$\frac{(x-1)^2}{4c}+\frac{(y+2)^2}{c}=1.$ Figure 4 shows the graph and a number of the level curves of this function. Figure 4(a): The graph of the function $z=f(x,y)=\frac{1}{4}(x-1)^2+(y+2)^2$ and the level curves Figure 4(b): The level curves of $f$ with different values of $c$.

Example 3

Sketch the level curves with values $-1, 0, 1$ for $f(x,y)=2x+y+1$

Solution

The graph of this function is a plane. The level curves are parallel lines of the form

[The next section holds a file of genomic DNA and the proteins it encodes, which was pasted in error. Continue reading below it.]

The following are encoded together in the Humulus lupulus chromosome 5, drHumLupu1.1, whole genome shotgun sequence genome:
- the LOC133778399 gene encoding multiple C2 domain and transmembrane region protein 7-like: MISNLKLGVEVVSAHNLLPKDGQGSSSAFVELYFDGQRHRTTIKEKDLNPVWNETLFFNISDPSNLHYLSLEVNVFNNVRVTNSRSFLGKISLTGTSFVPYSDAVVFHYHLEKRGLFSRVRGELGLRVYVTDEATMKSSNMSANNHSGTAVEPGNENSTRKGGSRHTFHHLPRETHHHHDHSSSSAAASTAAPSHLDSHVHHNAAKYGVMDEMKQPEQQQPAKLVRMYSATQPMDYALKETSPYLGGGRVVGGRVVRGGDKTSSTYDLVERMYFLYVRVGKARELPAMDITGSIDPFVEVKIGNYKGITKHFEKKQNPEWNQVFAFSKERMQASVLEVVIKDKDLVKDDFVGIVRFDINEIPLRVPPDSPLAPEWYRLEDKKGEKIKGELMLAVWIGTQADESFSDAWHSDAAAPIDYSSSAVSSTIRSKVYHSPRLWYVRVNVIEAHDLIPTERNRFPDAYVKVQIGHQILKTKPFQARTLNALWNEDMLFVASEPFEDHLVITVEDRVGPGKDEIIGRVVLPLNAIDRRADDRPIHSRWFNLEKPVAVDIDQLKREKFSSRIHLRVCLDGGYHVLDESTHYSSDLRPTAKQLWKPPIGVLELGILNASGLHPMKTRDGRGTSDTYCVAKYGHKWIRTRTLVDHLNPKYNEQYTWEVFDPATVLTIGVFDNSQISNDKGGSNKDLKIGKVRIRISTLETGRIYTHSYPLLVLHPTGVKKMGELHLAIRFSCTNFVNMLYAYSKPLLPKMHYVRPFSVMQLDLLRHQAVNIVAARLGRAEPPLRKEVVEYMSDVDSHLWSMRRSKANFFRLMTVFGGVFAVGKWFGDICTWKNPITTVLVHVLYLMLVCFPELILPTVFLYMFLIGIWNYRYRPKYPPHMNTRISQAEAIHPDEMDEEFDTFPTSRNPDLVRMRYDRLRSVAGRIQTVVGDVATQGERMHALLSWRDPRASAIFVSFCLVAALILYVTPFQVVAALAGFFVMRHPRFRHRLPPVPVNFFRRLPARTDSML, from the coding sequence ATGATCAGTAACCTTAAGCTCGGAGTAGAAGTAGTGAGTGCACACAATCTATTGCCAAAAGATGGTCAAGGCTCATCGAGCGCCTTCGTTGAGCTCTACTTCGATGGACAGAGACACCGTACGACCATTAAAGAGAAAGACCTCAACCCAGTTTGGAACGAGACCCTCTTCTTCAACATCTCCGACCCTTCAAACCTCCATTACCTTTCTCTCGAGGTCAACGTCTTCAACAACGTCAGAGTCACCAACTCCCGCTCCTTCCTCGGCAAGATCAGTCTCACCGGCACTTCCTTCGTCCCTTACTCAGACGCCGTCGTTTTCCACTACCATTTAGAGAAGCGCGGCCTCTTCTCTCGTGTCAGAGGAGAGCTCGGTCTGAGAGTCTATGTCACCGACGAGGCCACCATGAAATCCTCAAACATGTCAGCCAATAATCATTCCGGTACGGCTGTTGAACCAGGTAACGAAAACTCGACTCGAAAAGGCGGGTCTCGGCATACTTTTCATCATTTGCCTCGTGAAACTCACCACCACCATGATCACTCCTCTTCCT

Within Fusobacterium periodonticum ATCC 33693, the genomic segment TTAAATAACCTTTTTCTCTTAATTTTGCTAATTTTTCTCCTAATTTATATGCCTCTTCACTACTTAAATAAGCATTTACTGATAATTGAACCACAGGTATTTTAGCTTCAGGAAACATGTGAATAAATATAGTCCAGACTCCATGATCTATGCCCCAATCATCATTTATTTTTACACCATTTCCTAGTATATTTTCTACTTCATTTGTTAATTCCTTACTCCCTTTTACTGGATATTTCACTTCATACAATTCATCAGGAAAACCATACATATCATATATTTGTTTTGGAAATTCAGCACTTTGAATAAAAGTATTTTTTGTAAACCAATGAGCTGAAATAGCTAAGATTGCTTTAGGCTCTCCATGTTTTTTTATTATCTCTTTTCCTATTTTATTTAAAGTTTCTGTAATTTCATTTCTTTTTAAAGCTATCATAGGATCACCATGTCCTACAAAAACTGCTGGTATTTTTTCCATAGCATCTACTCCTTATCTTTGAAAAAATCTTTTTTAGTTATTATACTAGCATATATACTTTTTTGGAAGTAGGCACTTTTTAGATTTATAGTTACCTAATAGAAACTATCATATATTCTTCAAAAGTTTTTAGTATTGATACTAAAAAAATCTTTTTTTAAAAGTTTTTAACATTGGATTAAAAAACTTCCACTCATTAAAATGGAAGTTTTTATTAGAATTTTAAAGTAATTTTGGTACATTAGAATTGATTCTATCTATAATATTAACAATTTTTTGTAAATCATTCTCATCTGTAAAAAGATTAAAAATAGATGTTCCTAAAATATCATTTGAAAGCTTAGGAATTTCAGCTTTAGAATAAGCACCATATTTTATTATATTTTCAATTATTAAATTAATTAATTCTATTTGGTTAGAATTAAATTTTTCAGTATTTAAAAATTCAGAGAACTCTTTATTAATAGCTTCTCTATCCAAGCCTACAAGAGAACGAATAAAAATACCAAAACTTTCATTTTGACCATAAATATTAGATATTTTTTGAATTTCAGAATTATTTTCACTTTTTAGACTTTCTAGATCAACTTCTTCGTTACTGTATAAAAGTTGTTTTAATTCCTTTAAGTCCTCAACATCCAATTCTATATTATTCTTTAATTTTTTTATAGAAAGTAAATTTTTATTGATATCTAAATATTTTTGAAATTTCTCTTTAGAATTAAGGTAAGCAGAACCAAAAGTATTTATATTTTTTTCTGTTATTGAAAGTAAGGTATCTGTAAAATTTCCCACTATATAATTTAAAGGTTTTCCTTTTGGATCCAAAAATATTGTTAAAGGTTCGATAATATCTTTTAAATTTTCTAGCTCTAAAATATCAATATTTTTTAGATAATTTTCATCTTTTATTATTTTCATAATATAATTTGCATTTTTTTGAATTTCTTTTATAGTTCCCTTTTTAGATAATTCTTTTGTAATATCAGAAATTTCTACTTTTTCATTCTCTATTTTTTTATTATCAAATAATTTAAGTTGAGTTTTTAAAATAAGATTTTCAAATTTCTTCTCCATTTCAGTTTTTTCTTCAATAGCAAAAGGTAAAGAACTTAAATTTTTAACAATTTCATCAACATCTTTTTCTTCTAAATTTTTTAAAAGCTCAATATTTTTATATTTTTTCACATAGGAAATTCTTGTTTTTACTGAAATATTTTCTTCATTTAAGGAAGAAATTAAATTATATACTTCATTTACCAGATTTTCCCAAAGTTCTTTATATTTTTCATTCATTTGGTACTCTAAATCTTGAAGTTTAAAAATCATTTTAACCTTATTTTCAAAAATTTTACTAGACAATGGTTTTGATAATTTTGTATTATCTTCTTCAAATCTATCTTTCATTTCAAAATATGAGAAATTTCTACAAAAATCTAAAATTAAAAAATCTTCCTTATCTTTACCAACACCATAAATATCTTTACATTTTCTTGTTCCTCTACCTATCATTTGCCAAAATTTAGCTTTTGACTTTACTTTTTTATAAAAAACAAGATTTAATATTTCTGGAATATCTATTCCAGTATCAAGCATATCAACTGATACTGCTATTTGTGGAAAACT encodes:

$2x+y+1=c$ The graph and some level curves are drawn in Figure 5. Figure 5(a): The graph of the function $z=f(x,y)=x+2y+1$ and the level curves Figure 5(b): The level curves of $f$$with different values of$c$. Recall that$\frac{x^2}{a^2}-\frac{y^2}{b^2}=1$is the equation of a hyperbola with two vertices at$(\pm a,0)$. Example 4 Sketch some level curves of$f(x,y)=x^2-y^2$. Solution The level curves are given by$x^2-y^2=c$. For$c=0$, we have$x^2=y^2$; that is,$y=\pm x$, two straight lines through the origin. For$c=1$, the level curve is$x^2-y^2=1$, which is a hyperbola passing vertically through the$x$-axis at the points$(\pm 1,0)$. For$c=2$, the level curve is$\left(\frac{x}{\sqrt{2}}\right)^2-\left(\frac{y}{\sqrt{2}}\right)^2=1$, which is a hyperbola passing vertically through the$x$-axis at the points$(\pm \sqrt{2},0)$. For$c=-1$, we have$y^2-x^2=1$, the hyperbola passing horizontally through the$y$-axis at the points$(0,\pm 1)$. Figure 6 shows the graph and some level curves of$f(x,y)$. Figure 6(a): The graph of the function$z=f(x,y)=x^2-y^2$and the level curves Figure 6(b): The level curves of$ f$with different values of$ c$. Example 5 Sketch some level curves of the function$y=f(x,z)$defined by$x^2+(z-y)^2=y^2$for$y\geq 0$. Solution The level curve$y=f(x,z)=c$is given by $x^2+(z-c)^2=c^2$ for$c\geq 0$. The above equation describes a circle of radius$c$centered at$x=0$and$z=c$. Note that here$x$and$z$are the independent variables and$y$is the dependent variable. The level curves are circles in the$xz$-plane. Figure 7 shows the graph and some level curves of$f(x,z)$. Figure 7(a): The graph of the function$y=f(x,z)$ Figure 7(b): The level curves of$f$with different values of$c$. Example 6 Given$z=f(x,y)=\dfrac{xy}{x^2+y^2}$, use polar coordinates to describe the level curves of$f$. Solution Substituting$x=r\cos\theta$and$y=r\sin\theta$in the formula of$f$, we obtain $z=\frac{r^2 \cos\theta\sin\theta}{r^2}=\cos\theta\sin\theta=\frac{1}{2}\sin 2\theta.$ The level curve with value$c$is described by $z=\frac{1}{2}\sin2\theta=c.$ Because$-1\leq \sin 2\theta \leq 1$, there is no level curve if$|c|>0.5$. For$|c|\leq 0.5$, the level curve with value$c$is a ray with angle$\theta$with the$x$-axis such that$\sin 2\theta=2c$. Solving for$\theta,* \begin{align*} 2\theta=\begin{cases} 2k\pi+\arcsin 2c\\ (2k+1)\pi-\arcsin 2c \end{cases} \quad (\text{for } k\in\mathbb{Z}) \end{align*} Inspection reveals this gives four different rays: \begin{align} \theta&=\frac{1}{2}\arcsin 2c, \quad &&\theta=-\pi+\frac{1}{2}\arcsin 2c,\\ \theta&=\frac{\pi}{2}-\frac{1}{2}\arcsin 2c, \quad &&\theta=-\frac{\pi}{2}-\frac{1}{2}\arcsin 2c. \end{align} Figure 8 shows the graph and some level curves off(x, y)$. Figure 8(a): The graph of the function$z=f(x,y)=\frac{xy}{x^2+y^2}$ Figure 8(b): The level curves of$ f$with different values of$ c. * Recall that \begin{align*} {\small \sin x=a=\sin \phi \Rightarrow x=k\pi+(-1)^k \phi \quad or \quad \begin{cases} x=2k\pi+\phi\\ x=2k\pi+\pi-\phi \end{cases}} \end{align*} We can extend the concept of level curves to functions of three or more variables. Definition 1. Letf:U\subseteq\mathbb{R}^n\to\mathbb{R}$. Those points$\mathbf{x}$in$U$for which$f(\mathbf{x})$has a fixed value, say$f(\mathbf{x})=c$, form a set denoted by$L(c)$or by$f^{-1}(c)$, which is called a level set of$f$$L(c)=\{\mathbf{x}|\ \mathbf{x}\in U \ \text{and}\ f(\mathbf{x})=c\}$ When$n=3$, the level set is called a level surface. As the graph of a function$f(x,y,z)$of three variables is a set (called hypersurface) in$\mathbb{R}^4$— hence, their graphs cannot be represented— the level surfaces are the only way to graphically represent a function of three variables. Remark that the graph of a function$z=f(x,y)$is the same as the level surface of the function$F(x,y,z)=z-f(x,y)$with value 0. Example 7 Describe the level surfaces of$u=f(x,y,z)=x^2+y^2+z^2$. Solution The level surfaces are given by $x^2+y^2+z^2=c.$ For$c\geq 0$, This equation is the equation of a sphere of radius$\sqrt{c}$centered at the origin. For$c<0$, there is no level curve (see Figure 9). Figure 9: Level surfaces of$u=x^2+y^2+z^2$. Example 8 Describe the level surfaces of$u=f(x,y,z)=\frac{x^2+y^2}{z}$. Solution The level surfaces are given by$\frac{x^2+y^2}{z}=c$, or $(x^2+y^2)=c z.$ This equation describes the regular parabola ($z=x^2+y^2$) where its output is multiplied by$1/c$. Some of the level surfaces are shown in Figure 10. Figure 10: Level surfaces of$u=\frac{x^2+y^2}{z}$If$f(x,y,z)$gives the temperature at each point of 3-space, the level surfaces (curves of constant temperature) are called isothermal. In physics, when$f(x,y,z)\$ is a potential function, which gives the value of the potential energy at each point of space, the level surfaces are called equipotential or isopotential. Figure 11 shows the electrostatic equipotentials between two electric charges.